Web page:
-Francisco Aguilera University of Washington Student | Prospective Computer Science Major | Microsoft Student Partner http://students.washington.edu/falven | http://www.facebook.com/falven


    • Edited by falven Tuesday, August 14, 2012 7:32 AM
    Tuesday, August 14, 2012 7:03 AM

Answers

  • Hi falven,

    It could be that you are facing throttling issues, indeed. There are also connection constraints in Windows Azure SQL Database that you should be familiar with.

    Anyways, try to give it a shot with this app: SQL Azure Backup, from redgate. It is now discontinued, but it should still work fine.

    Hope this helps!


    Best Regards,
    Carlos Sardo

    Tuesday, August 14, 2012 7:48 AM
  • Why dont you just dump the data in to some local DB and sync it through azure sync?

    any thoughts on that?



    Please mark the replies as Answered if they help and Vote if you found them helpful.

    Hello again, Veerendra,

    Thanks for the suggestion.

    Does this require me to install SQL Server on my machine, or can I just provide the Database .mdf?

    Thanks,


    -Francisco Aguilera University of Washington Student | Prospective Computer Science Major | Microsoft Student Partner http://students.washington.edu/falven | http://www.facebook.com/falven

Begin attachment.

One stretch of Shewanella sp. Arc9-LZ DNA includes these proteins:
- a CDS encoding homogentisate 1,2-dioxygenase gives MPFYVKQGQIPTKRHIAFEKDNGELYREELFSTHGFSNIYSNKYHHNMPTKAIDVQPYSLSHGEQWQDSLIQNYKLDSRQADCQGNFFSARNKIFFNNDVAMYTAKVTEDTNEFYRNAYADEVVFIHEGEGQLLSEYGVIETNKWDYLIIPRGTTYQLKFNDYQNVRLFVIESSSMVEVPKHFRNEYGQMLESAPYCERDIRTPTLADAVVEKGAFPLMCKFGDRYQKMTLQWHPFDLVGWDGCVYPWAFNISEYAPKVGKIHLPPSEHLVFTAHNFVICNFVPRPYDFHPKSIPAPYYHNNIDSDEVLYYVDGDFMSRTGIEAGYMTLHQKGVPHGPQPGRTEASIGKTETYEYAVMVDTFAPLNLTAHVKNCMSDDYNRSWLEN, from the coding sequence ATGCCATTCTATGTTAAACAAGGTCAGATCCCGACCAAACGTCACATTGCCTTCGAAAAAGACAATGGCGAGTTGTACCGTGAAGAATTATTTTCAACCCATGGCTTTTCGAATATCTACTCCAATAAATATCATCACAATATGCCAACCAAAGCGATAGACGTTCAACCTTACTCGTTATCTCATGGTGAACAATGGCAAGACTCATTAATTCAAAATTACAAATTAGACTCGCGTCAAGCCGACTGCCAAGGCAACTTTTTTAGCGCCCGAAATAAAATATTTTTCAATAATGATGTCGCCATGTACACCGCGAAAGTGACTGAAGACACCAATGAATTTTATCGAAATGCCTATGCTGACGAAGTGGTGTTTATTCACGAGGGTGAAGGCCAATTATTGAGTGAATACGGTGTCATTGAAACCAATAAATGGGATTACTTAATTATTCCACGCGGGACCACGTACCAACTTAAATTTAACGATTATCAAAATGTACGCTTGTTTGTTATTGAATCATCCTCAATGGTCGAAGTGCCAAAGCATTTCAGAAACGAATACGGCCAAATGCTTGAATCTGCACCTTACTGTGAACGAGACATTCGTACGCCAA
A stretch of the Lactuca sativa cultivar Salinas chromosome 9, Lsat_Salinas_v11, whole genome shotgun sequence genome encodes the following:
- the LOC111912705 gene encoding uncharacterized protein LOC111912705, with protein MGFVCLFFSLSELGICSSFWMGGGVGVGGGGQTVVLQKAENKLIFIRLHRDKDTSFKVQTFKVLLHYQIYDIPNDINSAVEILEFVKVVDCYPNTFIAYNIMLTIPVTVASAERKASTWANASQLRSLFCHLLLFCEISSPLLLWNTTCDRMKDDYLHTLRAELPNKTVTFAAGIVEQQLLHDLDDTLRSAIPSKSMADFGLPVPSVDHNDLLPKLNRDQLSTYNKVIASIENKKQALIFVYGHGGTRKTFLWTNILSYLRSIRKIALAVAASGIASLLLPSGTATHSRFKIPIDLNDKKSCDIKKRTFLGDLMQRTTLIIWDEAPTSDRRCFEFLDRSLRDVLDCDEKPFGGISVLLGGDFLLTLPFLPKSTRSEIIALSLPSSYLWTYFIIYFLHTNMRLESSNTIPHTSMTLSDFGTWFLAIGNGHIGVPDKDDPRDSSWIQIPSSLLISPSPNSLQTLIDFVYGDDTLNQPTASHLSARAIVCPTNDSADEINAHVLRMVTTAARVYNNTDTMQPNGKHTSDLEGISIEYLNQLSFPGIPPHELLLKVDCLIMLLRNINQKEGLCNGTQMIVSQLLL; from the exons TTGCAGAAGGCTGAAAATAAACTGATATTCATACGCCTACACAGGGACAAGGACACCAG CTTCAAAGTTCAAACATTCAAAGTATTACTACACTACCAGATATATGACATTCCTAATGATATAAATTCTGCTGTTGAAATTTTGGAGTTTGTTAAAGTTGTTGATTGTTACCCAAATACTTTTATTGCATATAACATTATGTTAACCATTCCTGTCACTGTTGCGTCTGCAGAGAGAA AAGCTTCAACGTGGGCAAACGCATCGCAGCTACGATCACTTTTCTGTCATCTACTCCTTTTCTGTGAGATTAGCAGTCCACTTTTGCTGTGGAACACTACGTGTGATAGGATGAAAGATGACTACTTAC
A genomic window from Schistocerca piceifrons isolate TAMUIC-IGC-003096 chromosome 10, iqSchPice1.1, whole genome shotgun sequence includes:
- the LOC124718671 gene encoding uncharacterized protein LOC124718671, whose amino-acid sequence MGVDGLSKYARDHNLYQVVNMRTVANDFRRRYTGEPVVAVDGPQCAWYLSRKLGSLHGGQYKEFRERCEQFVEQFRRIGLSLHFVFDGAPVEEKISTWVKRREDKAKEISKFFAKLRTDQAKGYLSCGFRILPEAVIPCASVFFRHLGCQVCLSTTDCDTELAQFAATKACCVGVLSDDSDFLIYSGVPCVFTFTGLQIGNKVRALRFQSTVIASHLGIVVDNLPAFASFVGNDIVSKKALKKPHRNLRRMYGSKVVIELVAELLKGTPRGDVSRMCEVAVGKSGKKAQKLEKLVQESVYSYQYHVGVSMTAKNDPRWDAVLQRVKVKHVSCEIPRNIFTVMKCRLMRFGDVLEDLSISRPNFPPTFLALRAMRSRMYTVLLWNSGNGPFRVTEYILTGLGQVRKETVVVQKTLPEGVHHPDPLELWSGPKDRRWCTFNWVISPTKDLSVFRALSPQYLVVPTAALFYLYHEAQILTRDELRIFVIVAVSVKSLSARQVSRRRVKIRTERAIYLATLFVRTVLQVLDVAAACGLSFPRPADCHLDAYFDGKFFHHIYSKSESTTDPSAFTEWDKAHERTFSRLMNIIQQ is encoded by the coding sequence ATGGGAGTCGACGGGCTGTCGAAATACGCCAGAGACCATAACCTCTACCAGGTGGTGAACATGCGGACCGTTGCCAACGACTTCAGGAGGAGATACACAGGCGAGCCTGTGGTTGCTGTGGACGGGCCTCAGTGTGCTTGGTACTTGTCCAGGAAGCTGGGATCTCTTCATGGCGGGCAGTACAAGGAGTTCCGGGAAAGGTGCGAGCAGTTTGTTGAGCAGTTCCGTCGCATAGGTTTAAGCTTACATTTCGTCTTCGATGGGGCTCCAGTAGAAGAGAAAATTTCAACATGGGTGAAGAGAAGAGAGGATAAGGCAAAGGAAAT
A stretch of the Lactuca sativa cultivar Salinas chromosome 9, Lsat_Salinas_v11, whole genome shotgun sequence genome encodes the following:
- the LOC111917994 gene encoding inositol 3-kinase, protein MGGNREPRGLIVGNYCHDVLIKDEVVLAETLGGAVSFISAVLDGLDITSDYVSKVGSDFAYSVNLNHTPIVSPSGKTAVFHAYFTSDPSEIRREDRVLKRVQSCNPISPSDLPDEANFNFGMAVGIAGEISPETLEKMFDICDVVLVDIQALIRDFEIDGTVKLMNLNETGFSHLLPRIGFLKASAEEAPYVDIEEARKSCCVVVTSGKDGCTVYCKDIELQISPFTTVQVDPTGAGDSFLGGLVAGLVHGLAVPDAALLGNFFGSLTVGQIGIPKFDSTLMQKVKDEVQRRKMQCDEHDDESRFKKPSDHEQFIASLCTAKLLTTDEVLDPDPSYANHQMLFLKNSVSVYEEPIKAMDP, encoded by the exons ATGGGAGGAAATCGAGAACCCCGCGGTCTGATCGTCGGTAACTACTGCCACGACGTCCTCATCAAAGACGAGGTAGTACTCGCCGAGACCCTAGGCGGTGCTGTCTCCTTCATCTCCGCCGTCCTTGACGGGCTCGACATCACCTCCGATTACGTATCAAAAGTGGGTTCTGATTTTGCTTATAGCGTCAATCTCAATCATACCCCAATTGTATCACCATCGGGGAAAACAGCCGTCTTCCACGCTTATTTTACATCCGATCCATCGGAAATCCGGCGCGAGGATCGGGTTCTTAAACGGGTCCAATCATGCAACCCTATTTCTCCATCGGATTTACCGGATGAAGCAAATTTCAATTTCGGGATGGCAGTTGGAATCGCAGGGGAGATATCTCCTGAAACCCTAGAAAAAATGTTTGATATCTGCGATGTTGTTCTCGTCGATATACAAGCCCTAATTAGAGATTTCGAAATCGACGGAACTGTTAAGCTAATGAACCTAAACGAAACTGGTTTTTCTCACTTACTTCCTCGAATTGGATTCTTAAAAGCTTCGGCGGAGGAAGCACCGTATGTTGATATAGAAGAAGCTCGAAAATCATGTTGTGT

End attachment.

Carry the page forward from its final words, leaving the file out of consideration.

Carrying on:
Hi falven,

    You can´t provide  *.mdf files. You would have to load it first to SQL Server first. You could use SQL Server 2012 Express LocalDB. And then make use of the SQL Azure Data Sync service...

    Or if you don´t want to go through the setup/configuration process of this service... There is a simpler way... By using the tool i mentioned: SQL Azure Backup (free) - Redgate.

    Hope this helps!


    Best Regards,
    Carlos Sardo

    Wednesday, August 15, 2012 9:30 AM

All replies

  • Hi falven,

    It could be that you are facing throttling issues, indeed. There are also connection constraints in Windows Azure SQL Database that you should be familiar with.

    Anyways, try to give it a shot with this app: SQL Azure Backup, from redgate. It is now discontinued, but it should still work fine.

    Hope this helps!


    Best Regards,
    Carlos Sardo

    Tuesday, August 14, 2012 7:48 AM
  • Why dont you just dump the data in to some local DB and sync it through azure sync?